ACL2 is both a programming language in which you can model computer systems and a tool to help you prove properties of those models.
ACL2 is part of the Boyer-Moore family of provers, for which its authors have received the 2005 ACM Software System Award.
Functions that display or change history
ACL2 keeps track of the commands that you have executed that have extended the logic or the rule database, as by the definition of macros, functions, etc. Using the facilities in this section you can review the sequence of commands executed so far. For example, you can ask to see the most recently executed command, or the command 10 before that, or the command that introduced a given function symbol. You can also undo back through some previous command, restoring the logical world to what it was before the given command.
The annotations printed in the margin in response to some of these commands (such as `P', `L', and `V') are explained in the documentation for :pc.
Several technical terms are used in the documentation of the history commands. You must understand these terms to use the commands. These terms are documented via :doc entries of their own. See command, see events, see command-descriptor, and see logical-name.
Libraries of books (files containing definitions and theorems) extend the code that we have written. The installation instructions explain how to fetch the community books, which are contributed and maintained by the members of the ACL2 community. For more information, see the acl2-books project page.
There is an extensive user's manual for the ACL2 system, and an even more comprehensive manual that documents not only the ACL2 system but also many community books. See below to learn more.
License and Copyright.
ACL2 is freely available under the terms of the LICENSE file distributed with ACL2. License, copyright, and authorship information is available from the ACL2 documentation.
The ACL2 distribution includes the following extensions, which were developed by the individuals shown.
Support for the real numbers by way of non-standard analysis
Support for hash cons, applicative hash tables, and function memoization for reuse of previously computed results
Bob Boyer, Warren A. Hunt, Jr., Jared Davis, and Sol Swords
Support for parallel evaluation
David L. Rager
Another extension of ACL2 is the Eclipse-based ACL2 Sedan (ACL2s). Unlike the systems above, ACL2s is distributed and maintained by Pete Manolios and his research group. ACL2s comes with a standard executable ACL2 image for Windows, but it also comes with pre-certified community books and an extension of ACL2 with additional features, including extra automation for termination proofs as well as counterexample generation.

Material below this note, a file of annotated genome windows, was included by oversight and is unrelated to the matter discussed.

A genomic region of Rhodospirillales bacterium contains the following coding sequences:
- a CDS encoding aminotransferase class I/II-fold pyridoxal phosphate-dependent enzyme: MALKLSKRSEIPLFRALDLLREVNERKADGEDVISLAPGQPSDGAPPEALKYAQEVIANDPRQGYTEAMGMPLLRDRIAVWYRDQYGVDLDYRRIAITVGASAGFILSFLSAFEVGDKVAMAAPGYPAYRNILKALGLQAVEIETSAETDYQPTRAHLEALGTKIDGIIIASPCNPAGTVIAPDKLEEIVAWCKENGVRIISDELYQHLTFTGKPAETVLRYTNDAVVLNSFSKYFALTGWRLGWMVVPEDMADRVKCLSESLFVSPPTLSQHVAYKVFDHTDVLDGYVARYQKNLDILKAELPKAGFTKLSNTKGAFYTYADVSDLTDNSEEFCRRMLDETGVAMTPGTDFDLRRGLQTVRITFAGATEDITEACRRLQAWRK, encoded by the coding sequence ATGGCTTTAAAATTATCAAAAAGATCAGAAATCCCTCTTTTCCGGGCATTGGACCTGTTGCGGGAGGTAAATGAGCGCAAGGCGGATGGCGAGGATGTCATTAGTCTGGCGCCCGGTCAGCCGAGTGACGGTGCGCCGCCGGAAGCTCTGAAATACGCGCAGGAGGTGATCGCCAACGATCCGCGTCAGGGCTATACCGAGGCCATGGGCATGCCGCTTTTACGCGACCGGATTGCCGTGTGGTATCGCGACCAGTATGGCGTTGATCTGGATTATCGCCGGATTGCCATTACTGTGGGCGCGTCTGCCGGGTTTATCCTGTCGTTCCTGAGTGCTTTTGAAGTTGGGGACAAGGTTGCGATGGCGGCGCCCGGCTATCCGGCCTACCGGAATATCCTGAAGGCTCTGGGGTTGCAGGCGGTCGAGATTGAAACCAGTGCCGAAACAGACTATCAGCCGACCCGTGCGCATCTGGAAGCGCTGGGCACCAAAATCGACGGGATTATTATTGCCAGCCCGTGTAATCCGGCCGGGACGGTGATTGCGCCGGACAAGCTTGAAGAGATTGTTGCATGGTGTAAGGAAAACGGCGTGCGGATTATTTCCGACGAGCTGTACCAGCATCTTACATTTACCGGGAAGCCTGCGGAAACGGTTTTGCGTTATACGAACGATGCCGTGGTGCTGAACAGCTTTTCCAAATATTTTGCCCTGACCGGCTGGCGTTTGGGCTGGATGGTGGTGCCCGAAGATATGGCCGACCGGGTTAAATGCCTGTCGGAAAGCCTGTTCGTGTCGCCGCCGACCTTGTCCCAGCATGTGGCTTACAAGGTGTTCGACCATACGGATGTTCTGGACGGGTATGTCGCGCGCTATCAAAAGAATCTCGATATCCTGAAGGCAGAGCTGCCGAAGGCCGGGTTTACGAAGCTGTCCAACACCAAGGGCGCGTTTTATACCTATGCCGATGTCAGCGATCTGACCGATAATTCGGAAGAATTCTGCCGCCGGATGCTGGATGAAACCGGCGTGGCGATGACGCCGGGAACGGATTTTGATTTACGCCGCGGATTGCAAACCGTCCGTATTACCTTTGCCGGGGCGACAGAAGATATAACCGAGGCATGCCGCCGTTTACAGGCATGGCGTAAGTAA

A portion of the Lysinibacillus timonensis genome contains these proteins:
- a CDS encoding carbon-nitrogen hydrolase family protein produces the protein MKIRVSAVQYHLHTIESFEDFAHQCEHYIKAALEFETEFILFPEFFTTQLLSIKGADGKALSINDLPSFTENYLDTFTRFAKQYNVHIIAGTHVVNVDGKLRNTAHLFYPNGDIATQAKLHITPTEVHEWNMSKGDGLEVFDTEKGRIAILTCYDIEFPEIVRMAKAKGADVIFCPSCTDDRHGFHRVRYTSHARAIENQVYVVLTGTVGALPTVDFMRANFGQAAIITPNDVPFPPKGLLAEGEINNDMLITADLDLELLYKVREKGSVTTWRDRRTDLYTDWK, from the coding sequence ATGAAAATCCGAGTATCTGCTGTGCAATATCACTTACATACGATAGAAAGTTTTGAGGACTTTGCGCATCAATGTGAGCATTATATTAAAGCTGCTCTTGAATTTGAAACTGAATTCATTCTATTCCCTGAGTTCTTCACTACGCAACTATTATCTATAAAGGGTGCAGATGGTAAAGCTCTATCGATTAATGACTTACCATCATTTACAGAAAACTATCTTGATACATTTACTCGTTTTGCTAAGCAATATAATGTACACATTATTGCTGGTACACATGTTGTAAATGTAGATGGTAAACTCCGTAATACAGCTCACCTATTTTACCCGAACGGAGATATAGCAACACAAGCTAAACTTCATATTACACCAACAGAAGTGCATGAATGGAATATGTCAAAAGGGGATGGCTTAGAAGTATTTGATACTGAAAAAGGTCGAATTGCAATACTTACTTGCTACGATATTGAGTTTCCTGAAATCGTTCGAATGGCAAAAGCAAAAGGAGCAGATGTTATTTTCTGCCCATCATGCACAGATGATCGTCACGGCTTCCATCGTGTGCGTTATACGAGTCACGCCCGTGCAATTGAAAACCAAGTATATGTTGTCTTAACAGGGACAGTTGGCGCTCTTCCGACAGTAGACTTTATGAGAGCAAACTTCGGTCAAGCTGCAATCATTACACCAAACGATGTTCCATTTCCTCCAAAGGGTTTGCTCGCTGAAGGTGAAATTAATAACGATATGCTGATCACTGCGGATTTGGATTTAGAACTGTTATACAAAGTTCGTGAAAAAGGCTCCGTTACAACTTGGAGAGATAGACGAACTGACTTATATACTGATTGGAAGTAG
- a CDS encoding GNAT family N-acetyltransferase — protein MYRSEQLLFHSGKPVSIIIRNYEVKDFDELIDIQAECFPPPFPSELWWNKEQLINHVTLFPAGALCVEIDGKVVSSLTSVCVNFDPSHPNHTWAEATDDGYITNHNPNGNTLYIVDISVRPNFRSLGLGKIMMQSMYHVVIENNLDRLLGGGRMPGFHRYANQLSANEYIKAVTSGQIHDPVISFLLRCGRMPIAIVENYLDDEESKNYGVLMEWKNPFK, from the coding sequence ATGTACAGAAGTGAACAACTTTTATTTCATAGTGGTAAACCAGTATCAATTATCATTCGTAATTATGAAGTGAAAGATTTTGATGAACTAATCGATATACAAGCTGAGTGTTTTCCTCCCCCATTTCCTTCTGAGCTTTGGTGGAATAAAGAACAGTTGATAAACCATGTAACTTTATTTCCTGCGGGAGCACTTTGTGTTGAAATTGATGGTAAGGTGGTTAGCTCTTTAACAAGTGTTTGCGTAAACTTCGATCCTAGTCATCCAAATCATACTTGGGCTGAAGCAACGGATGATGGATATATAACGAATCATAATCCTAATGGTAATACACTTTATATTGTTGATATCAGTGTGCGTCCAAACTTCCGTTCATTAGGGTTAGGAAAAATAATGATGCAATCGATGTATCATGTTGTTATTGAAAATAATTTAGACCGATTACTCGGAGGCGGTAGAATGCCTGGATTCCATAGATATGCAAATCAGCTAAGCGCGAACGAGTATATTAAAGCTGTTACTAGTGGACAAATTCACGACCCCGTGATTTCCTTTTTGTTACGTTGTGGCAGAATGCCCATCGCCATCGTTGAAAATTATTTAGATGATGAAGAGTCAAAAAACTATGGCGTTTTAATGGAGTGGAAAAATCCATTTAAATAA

To learn about ACL2, read at least the following two links.
Industrial Applications of ACL2 (10 minutes) to help you understand what sophisticated users can do;
A Flying Tour (10 minutes) to get an overview of the system and what skills the user must have.
If you want to learn how to use ACL2, we recommend that you read a selection of the materials referenced below, depending on your learning style, and do suggested exercises.
A Walking Tour (1 hour) provides an overview of the theorem prover.
The Try ACL2 [External link to http://tryacl2.org] web site provides interactive lessons to get you started using ACL2.
Introduction to the Theorem Prover (10-40 hours) provides instruction on how to interact with the system. Unlike the three documents above, this document expects you to think! It cites the necessary background pages on programming in ACL2 and on the logic and then instructs you in the-method, which is how expert users use ACL2. It concludes with some challenge problems for the ACL2 beginner (including solutions) and an FAQ. Most users will spend several hours a day for several days working through this material.
The book Computer-Aided Reasoning: An Approach [External link to http://www.cs.utexas.edu/users/moore/publications/acl2-books/car/index.html] is worth a careful read, as you work exercises and learn the-method.
Annotated ACL2 Scripts and Demos contains relatively elementary proof scripts that have been annotated to help train the newcomer.
Many files (``books'') in the ACL2 community books (see community-books) are extensively annotated.
An Alternative Introduction document, while largely subsumed by the Introduction to the Theorem Prover mentioned above, still might be useful because it covers much of the tutorial material in a different way.
At this point you are probably ready to use ACL2 on your own small projects. A common mistake for beginners is to browse the documentation and then try to do something that is too big! Think of a very small project and then simplify it!
Note that ACL2 has a very supportive user network. See the link to ``Mailing Lists'' on the ACL2 home page [External link to http://www.cs.utexas.edu/users/moore/acl2] .
The topics listed below are a hodge podge, developed over time. Although some of these are not mentioned above, you might find some to be useful as well.
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